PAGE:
GrowSmart Maine faces financial crisis

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YARMOUTH — If GrowSmart Maine fails to raise $60,000 in the next few weeks, the future of the grassroots organization that sponsored the 2006 Brookings Institution report, “Charting Maine’s Future,” will be in jeopardy.

For about five years, the non-profit based out of the Sparkhawk Mill building in Yarmouth village has been working to meld business and environmental interests to improve Maine’s overall quality of place, while expanding job opportunities. But, like many non-profits, donations to the group are down, resulting in significant cuts to programs and staff, Communication Director Christian McNeil said Tuesday.

Staff positions have been reduced from 12 to five plus one contract worker, McNeil said. And work hours have been cut to three days a week.

The financial crunch has caused the group to cancel two sequels to the Brookings report.

“We started fundraising for those a year ago, but it never came through to proceed with them,” he said. “They were on the back burner but now, we’ve shut down all together.”

A model town project with Standish also had to be scaled back, although the group’s original intent was to “take it on the road” as an example for other communities, McNeil said. In the Standish project, he said they worked with the community to create a plan for the town that would focus on growth in the village center, while preserving the outlying rural character of the town.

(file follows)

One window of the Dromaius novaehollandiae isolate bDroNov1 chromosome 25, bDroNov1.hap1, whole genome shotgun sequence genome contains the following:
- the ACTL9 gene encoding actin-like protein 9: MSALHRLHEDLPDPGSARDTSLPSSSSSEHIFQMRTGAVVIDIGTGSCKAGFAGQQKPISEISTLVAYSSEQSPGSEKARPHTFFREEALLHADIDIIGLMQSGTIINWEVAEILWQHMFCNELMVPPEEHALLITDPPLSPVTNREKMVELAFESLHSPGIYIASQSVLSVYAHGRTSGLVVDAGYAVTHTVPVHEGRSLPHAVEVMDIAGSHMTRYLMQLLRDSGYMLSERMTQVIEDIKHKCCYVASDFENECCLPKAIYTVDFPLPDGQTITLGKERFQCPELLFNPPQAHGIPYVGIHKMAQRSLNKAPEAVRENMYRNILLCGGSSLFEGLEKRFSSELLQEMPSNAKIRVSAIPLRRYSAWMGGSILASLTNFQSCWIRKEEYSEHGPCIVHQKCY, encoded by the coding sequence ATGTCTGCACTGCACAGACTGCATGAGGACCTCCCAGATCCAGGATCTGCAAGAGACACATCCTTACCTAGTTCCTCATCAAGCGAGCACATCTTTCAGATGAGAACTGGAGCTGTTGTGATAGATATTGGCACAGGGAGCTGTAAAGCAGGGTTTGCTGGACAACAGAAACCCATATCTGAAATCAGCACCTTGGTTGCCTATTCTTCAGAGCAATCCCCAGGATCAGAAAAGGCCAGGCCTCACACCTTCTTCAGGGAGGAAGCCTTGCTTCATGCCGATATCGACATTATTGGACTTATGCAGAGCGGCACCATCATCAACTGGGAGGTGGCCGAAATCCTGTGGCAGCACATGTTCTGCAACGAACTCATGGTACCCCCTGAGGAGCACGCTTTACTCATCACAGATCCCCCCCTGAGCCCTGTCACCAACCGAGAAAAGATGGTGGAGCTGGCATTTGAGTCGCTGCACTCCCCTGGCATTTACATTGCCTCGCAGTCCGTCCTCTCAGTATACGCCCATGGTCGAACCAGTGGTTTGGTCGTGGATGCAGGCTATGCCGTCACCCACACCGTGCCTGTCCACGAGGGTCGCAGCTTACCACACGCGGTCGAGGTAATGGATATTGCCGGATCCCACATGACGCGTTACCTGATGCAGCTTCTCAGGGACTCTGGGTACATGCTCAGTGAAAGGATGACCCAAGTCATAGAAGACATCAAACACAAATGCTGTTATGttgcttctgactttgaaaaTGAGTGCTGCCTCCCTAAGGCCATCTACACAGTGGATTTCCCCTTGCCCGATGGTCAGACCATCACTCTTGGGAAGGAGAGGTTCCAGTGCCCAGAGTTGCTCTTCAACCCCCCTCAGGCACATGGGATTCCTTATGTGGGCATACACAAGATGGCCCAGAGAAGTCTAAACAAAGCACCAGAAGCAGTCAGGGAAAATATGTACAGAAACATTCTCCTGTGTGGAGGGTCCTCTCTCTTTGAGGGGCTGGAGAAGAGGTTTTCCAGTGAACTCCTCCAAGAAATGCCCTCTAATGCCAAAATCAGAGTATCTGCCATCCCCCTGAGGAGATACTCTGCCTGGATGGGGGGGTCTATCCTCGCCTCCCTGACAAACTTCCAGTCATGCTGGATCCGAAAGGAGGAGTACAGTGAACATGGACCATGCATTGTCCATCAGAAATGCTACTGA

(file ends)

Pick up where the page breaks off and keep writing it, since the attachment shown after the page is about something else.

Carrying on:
In addition to cutting short the model town project, he said, financial problems caused the group to cancel its annual summit, which had been held for the past four or five years.

Though GrowSmart still has a lot of interest from big foundations in the state and the region and is hopeful it will receive some grants in the fall, McNeil the group must rely on smaller donors, too.

“The past few months we’ve really maxed out our core of donors we’ve relied on in the past,” he said. “We have to rally the troops. Thousands subscribe to our newsletter and we’re asking them for help.”

When he spoke Tuesday afternoon, McNeil said he was hopeful because, in the few hours since an e-mail plea went out, the group had begun to see an encouraging response from its subscribers.

In the message, President Alan Caron said “GrowSmart Maine is in the midst of a serious crisis that threatens the organization’s future. Only your immediate help and support will allow us to continue operating.”

Though it’s a relatively new non-profit, GrowSmart has a niche in Maine politics and advocacy, McNeil said. In addition to the Brookings report, the organization has been instrumental in the passage of both the statewide building code and an expansion of the historic preservation tax credit that aims to revitalize the state’s downtowns, he said.

“We can’t afford to preserve the quality of place unless there’s job growth – people can’t afford to live here without jobs and businesses can’t attract new workers unless Maine is a nice place to live,” McNeil said. “Ours is the only organization in the state making those connections.”

Peggy Roberts can be reached at 781-3661 ext. 125 or